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Pence’s Plummeting Production

Posted By Bill Baer On May 1, 2012 @ 9:23 am In MLB,Philadelphia Phillies,Sabermetrics | 27 Comments

The Phillies’ start to the season offensively as a whole has been disappointing, but no one individual has so far failed to live up to expectations quite like Hunter Pence. Pence had a career year in 2011, posting a career-high .378 wOBA, including .405 in 236 plate appearances with the Phillies after coming over from the Houston Astros. Although unorthodox in every way, Pence’s quirkiness always seemed to get the job done in the end.

This year, however, is another story. Pence has a .306 wOBA, the sixth-highest mark on a team of underachievers. With Chase Utley and Ryan Howard absent for at least the first two months and potentially the entire first half, the Phillies were relying on Pence to be their rock in the clean-up spot, but that simply hasn’t been the case through April. He is striking out more than five times for every one walk — the second-lowest BB/K ratio on the team behind John Mayberry, Jr. and overall striking out in one out of every four plate appearances.

Even with the small sample, there isn’t a noticeable change in batted ball splits and he has an overall .310 BABIP, which is only a shade below his career average .327, a difference of one hit. He is even putting balls in play to the same locations (pull/opposite field) at the same rate. So, his biggest problem thus far has simply been plate discipline. His .293 on-base percentage is a far cry from his .370 OBP last year and his .342 career average.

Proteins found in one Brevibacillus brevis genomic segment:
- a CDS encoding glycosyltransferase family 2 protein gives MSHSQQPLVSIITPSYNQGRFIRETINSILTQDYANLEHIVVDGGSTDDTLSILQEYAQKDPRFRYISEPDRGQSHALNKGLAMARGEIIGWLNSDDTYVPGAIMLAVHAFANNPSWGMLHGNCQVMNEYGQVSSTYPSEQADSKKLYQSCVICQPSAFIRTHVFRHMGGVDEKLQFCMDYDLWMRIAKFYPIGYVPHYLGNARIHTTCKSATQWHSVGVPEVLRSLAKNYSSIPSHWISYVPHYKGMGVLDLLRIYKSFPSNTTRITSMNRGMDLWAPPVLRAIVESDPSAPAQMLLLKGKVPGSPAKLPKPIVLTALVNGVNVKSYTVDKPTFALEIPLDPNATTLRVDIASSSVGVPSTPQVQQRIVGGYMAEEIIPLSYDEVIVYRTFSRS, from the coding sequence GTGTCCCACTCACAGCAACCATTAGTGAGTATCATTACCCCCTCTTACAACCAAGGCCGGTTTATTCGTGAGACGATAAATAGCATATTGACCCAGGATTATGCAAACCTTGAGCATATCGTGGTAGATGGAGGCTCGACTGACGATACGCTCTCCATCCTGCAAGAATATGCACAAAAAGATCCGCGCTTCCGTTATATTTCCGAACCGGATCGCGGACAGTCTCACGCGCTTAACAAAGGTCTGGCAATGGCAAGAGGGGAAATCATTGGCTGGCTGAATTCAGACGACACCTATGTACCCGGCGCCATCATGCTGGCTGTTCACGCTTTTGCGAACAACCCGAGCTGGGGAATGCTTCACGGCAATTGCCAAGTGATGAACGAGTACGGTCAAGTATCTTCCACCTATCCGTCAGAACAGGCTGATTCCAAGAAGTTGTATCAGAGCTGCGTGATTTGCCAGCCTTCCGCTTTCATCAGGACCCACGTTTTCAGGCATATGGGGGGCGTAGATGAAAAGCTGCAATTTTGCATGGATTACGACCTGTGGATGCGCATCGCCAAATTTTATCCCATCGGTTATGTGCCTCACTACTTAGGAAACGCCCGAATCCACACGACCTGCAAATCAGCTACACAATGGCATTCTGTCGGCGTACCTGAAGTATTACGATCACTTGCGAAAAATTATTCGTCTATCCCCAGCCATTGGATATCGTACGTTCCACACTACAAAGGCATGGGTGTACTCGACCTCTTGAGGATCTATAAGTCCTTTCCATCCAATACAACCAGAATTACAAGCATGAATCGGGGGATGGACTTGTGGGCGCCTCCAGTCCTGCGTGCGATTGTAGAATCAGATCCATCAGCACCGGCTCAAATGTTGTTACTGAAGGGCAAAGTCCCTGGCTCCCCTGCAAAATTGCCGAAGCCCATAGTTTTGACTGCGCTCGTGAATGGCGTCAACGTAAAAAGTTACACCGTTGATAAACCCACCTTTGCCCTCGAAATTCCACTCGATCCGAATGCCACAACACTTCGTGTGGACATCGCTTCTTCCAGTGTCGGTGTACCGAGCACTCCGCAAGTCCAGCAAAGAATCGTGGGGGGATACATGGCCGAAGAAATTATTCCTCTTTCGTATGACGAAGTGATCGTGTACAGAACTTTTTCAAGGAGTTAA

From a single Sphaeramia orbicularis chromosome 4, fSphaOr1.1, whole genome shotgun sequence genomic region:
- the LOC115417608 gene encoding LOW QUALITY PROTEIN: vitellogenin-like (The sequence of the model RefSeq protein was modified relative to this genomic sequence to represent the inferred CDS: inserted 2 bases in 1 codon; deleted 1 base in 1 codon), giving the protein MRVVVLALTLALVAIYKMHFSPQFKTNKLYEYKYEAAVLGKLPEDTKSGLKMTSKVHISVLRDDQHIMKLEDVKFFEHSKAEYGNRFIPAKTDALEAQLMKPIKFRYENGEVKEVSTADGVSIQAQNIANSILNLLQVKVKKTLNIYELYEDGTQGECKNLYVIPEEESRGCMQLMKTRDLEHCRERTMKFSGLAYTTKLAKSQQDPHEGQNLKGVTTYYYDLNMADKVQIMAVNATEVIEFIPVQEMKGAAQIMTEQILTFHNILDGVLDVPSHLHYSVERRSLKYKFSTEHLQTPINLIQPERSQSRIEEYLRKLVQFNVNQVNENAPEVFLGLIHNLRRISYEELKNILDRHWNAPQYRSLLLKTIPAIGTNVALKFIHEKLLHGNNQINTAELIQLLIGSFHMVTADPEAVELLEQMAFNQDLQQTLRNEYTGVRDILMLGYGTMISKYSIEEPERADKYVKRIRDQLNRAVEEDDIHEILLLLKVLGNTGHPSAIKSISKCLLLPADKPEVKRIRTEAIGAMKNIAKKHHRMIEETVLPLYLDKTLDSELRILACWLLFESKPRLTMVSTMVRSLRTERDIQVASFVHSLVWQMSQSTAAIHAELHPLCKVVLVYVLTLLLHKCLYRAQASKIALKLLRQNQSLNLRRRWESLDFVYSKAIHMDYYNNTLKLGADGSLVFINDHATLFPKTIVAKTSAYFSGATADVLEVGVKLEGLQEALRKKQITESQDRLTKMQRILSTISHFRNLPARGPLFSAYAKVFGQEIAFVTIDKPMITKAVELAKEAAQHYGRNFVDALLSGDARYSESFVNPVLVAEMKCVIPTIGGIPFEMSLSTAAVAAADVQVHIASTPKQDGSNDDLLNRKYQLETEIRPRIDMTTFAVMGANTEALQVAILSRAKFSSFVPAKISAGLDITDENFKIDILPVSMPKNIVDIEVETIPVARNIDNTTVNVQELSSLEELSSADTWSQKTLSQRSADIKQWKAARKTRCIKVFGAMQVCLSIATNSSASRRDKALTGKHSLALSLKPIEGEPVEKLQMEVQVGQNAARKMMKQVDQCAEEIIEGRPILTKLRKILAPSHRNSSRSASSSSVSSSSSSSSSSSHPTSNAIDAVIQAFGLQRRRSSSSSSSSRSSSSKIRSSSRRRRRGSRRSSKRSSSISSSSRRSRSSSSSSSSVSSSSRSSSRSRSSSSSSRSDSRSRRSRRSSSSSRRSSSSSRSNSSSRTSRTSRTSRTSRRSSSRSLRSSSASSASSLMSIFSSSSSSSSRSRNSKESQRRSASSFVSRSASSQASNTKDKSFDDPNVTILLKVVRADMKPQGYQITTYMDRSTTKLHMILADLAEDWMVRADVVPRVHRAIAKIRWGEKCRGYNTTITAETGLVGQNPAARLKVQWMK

The Phillies were never expected to be an offensive powerhouse without Utley and Howard. Shane Victorino was the only other regular position player PECOTA projected to post a true average above .270 (league average is .260). PECOTA pegged Pence at .287. Through April, only four teams have seen a lower OPS out of the #4 spot in the lineup than the Phillies have (.695). Since Pence hasn’t been producing, the Phillies have averaged 3.3 runs per game, the third-worst rate in the National League. This puts them on pace to score 535 runs, which would be the fewest scored by a Phillies team in a non-strike-shortened season since 1940-42.

(Please heed the usual small sample size warnings when drawing any conclusions from the above heat maps.)


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